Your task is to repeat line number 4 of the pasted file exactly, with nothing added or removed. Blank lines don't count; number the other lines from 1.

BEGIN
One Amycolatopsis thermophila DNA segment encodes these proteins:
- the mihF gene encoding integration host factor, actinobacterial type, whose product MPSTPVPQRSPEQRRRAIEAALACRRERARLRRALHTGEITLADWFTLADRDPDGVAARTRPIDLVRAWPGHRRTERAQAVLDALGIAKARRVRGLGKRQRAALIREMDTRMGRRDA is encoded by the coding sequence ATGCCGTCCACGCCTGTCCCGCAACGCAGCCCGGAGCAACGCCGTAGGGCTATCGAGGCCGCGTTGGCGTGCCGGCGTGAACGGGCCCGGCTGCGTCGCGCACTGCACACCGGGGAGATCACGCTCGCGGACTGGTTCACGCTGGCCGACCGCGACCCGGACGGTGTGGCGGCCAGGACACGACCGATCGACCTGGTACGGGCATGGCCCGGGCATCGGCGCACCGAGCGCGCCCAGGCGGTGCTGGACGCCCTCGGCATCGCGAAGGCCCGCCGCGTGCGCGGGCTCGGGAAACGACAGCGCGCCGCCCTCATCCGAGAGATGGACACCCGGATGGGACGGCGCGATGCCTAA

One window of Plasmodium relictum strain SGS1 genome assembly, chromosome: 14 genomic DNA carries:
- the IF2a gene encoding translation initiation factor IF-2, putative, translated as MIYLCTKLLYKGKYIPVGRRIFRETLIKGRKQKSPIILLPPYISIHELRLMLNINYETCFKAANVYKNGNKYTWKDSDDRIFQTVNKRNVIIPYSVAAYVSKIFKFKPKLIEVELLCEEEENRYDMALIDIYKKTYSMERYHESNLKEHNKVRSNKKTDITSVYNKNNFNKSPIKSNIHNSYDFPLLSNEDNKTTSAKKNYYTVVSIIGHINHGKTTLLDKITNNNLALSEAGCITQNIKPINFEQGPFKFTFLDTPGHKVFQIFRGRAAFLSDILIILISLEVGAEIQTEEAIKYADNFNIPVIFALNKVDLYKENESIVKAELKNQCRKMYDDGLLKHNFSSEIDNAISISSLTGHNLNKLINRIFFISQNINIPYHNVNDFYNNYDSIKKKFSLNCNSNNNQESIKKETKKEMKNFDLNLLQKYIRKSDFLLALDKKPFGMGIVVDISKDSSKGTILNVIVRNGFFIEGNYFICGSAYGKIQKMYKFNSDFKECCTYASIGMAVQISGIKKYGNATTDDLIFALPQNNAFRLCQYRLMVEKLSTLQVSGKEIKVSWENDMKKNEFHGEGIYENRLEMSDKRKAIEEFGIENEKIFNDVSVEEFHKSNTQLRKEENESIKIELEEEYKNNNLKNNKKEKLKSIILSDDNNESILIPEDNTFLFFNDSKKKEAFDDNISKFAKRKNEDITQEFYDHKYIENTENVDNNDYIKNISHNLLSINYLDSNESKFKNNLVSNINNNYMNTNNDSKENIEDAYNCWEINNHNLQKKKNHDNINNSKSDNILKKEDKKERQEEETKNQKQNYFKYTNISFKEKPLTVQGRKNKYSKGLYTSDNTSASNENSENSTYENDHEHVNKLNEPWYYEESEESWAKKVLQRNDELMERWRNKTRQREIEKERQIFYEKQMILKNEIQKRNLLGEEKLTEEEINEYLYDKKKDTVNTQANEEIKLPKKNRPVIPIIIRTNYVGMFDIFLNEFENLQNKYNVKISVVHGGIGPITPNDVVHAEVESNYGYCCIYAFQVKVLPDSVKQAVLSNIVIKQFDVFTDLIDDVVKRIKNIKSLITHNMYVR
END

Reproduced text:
- the IF2a gene encoding translation initiation factor IF-2, putative, translated as MIYLCTKLLYKGKYIPVGRRIFRETLIKGRKQKSPIILLPPYISIHELRLMLNINYETCFKAANVYKNGNKYTWKDSDDRIFQTVNKRNVIIPYSVAAYVSKIFKFKPKLIEVELLCEEEENRYDMALIDIYKKTYSMERYHESNLKEHNKVRSNKKTDITSVYNKNNFNKSPIKSNIHNSYDFPLLSNEDNKTTSAKKNYYTVVSIIGHINHGKTTLLDKITNNNLALSEAGCITQNIKPINFEQGPFKFTFLDTPGHKVFQIFRGRAAFLSDILIILISLEVGAEIQTEEAIKYADNFNIPVIFALNKVDLYKENESIVKAELKNQCRKMYDDGLLKHNFSSEIDNAISISSLTGHNLNKLINRIFFISQNINIPYHNVNDFYNNYDSIKKKFSLNCNSNNNQESIKKETKKEMKNFDLNLLQKYIRKSDFLLALDKKPFGMGIVVDISKDSSKGTILNVIVRNGFFIEGNYFICGSAYGKIQKMYKFNSDFKECCTYASIGMAVQISGIKKYGNATTDDLIFALPQNNAFRLCQYRLMVEKLSTLQVSGKEIKVSWENDMKKNEFHGEGIYENRLEMSDKRKAIEEFGIENEKIFNDVSVEEFHKSNTQLRKEENESIKIELEEEYKNNNLKNNKKEKLKSIILSDDNNESILIPEDNTFLFFNDSKKKEAFDDNISKFAKRKNEDITQEFYDHKYIENTENVDNNDYIKNISHNLLSINYLDSNESKFKNNLVSNINNNYMNTNNDSKENIEDAYNCWEINNHNLQKKKNHDNINNSKSDNILKKEDKKERQEEETKNQKQNYFKYTNISFKEKPLTVQGRKNKYSKGLYTSDNTSASNENSENSTYENDHEHVNKLNEPWYYEESEESWAKKVLQRNDELMERWRNKTRQREIEKERQIFYEKQMILKNEIQKRNLLGEEKLTEEEINEYLYDKKKDTVNTQANEEIKLPKKNRPVIPIIIRTNYVGMFDIFLNEFENLQNKYNVKISVVHGGIGPITPNDVVHAEVESNYGYCCIYAFQVKVLPDSVKQAVLSNIVIKQFDVFTDLIDDVVKRIKNIKSLITHNMYVR